LONDON, July 28 (Reuters) – European stocks may manage to emerge from this earnings season in the black, despite China’s faltering economy and persistent global inflation, as expectations are so low that investors are likely to warmly welcome any positive surprises.
But there are fewer of those than usual. About a sixth of the European STOXX 600 index (.STOXX) has reported earnings and so far less than half of them have beaten expectations, fewer than in a typical quarter. Not only that, shareholders are severely punishing any misses in a sign the market’s tolerance for meagre results is running low.
The European index has risen 9% this year, but most of those gains came in the first quarter of 2023, when investors were optimistic about China’s post-COVID reopening and relieved that Europe would likely avoid recession.
Since then, Chinese growth has lost momentum, which has raised concern how European companies exposed to the world’s second-biggest economy would fare while already dealing with persistent global price pressures and rising borrowing costs.
As a result, the bar for beats is low, said Axelle Pinon, a member of the investment committee at asset manager Carmignac.
“Since the beginning of the year, (equity valuation) expansion has been more limited in Europe, compared to the U.S,” Pinon said. “Consequently, fewer upward revisions in earnings projections are needed to support the ongoing market rally.”
The STOXX 600 is currently trading at a PE ratio of 15.66, compared with a ratio of 24.9 for S&P 500 (.SPX), its largest discount in at least 24 years, according to Refinitiv Datastream.
Analysts have cut earnings forecasts for MSCI Europe companies since June 23, the longest such stretch of downward revisions since the outbreak of the Ukraine war last February.
In the second quarter, STOXX 600 company earnings are forecast to drop 8.1% year-on-year, a small improvement from last week’s forecast 9.2% drop, but still marking the worst quarter for corporate results since 2020, according to Refinitiv I/B/E/S data.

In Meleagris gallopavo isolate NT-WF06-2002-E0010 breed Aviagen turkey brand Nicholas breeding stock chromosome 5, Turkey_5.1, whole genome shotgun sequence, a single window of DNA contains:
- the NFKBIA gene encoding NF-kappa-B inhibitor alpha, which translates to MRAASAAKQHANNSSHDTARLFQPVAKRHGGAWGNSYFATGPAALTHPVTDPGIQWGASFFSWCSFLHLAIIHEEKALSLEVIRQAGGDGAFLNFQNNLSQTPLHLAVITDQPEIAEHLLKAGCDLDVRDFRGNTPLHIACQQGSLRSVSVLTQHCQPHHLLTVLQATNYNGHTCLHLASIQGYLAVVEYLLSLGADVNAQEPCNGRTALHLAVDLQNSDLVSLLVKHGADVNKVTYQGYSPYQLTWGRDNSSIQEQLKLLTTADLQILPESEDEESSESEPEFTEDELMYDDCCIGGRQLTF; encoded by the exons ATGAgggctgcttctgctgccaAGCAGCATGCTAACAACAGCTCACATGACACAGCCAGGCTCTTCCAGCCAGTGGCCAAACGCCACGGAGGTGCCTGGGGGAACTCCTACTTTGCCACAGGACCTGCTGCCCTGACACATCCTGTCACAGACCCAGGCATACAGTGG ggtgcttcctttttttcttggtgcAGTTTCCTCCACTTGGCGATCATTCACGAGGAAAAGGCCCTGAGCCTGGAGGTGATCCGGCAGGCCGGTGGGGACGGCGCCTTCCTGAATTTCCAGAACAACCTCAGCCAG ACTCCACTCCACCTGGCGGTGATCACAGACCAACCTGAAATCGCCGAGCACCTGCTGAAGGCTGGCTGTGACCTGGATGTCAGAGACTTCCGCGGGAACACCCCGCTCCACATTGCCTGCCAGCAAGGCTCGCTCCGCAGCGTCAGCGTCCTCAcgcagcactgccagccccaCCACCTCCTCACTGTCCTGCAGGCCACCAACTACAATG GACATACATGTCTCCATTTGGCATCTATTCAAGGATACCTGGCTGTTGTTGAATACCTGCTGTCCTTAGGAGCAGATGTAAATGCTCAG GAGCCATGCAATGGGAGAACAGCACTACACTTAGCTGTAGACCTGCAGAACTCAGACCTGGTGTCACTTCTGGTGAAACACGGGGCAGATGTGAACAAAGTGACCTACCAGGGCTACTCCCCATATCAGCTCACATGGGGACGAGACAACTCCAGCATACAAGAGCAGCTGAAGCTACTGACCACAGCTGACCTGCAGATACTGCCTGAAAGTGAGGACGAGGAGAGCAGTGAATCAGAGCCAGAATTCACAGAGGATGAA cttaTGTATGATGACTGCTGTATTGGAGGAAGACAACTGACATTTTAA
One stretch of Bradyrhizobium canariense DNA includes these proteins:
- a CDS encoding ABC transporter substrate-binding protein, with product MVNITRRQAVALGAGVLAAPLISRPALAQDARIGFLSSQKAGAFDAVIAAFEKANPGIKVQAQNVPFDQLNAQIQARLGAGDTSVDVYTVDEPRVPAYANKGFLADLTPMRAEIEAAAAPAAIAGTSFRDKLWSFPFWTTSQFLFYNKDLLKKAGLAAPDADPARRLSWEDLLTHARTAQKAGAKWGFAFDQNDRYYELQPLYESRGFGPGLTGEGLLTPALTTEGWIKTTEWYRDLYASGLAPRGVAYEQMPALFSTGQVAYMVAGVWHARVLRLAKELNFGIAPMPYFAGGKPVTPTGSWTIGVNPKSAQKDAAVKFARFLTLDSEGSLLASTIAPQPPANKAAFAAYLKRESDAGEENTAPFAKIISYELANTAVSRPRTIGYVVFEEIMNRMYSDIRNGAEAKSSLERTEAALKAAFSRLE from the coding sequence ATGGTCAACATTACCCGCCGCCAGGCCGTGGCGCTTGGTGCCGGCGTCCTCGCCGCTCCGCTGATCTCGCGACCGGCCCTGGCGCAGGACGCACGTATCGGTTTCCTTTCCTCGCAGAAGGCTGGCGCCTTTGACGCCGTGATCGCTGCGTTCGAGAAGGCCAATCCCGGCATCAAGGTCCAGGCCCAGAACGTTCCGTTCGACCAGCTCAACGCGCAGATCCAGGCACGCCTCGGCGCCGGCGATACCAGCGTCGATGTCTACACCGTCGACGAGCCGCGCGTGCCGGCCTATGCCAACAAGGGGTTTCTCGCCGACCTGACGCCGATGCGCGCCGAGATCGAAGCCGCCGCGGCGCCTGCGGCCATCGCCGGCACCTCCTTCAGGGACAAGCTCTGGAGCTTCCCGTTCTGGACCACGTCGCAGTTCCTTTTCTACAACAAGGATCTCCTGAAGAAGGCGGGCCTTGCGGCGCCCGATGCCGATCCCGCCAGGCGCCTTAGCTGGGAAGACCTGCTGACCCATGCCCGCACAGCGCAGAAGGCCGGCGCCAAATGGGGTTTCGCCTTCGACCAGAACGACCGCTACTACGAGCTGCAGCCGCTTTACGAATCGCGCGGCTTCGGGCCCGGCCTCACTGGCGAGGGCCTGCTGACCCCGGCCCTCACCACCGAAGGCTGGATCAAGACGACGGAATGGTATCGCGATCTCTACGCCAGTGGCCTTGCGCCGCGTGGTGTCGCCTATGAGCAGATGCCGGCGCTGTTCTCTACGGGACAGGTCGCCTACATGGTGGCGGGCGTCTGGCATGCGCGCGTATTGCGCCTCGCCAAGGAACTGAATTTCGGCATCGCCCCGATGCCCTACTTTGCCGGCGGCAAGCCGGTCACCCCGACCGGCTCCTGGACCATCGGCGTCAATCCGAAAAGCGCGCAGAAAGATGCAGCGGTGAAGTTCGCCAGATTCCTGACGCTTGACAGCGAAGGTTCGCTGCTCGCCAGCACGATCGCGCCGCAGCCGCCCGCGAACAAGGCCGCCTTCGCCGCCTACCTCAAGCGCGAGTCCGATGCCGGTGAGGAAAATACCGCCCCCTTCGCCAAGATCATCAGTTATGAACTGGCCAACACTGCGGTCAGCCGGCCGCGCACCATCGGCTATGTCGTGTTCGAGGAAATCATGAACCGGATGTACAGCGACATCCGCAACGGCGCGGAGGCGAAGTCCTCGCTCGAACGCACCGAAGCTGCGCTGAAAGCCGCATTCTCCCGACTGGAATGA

But there has been some bright spots in the quarter. French carmaker Renault (RENA.PA) reported strong global car sales and Unilever (ULVR.L), the maker of Dove soap and Ben & Jerry’s ice cream, topped forecasts after successfully pushing through another round of price increases.
“We’re actually looking possibly for upside surprise in what is (expected) to be a pretty slow and negative quarter,” said Kleinwort Hambros Chief Investment Officer Fahad Kamal, adding that the Chinese and European economies are still showing signs of resilience.
“I’m pretty bullish on Europe, to be honest. There’s job growth, there’s wage growth, the consumer remains probably reasonably well anchored,” he added.
So far this season, any companies that have missed earnings expectations have been punished harder by investors than at any point in the last five years, according to Bank of America.
The current European earnings season is showing the weakest beat ratio since late 2019, according to BofA, which notes earnings-per-share misses resulted in a median one-day underperformance of 2%, the biggest negative reaction since the final quarter of 2017.
And even beating expectations may not be enough right now.
LVMH (LVMH.PA), Europe’s most valuable company, lost 5% of its market value on Wednesday after it reported an increase in sales that matched expectations, but offered a less upbeat forecast.
Beyond the second quarter, the outlook is rather gloomy.
While so far customers have generally been able to stomach higher prices, it is unclear how much a potential consumer squeeze could hit margins, Carmignac’s Pinon said.
“The key question going forward is how disinflation and an economic slowdown will impact spending, along with the risk of price wars developing,” Pinon said.
The forward 12-month net profit margin for the STOXX 600 is 9.9%, down from an all-time high of 10.1% in November 2022, according to Refinitiv Datastream.
Ben Jones, director of macro research at Invesco, said earnings beats will be harder to come by this quarter and inflation will likely start eating into profit margins.
“We’d look for that to get worse as the consumer squeeze deepens through 2023,” he said.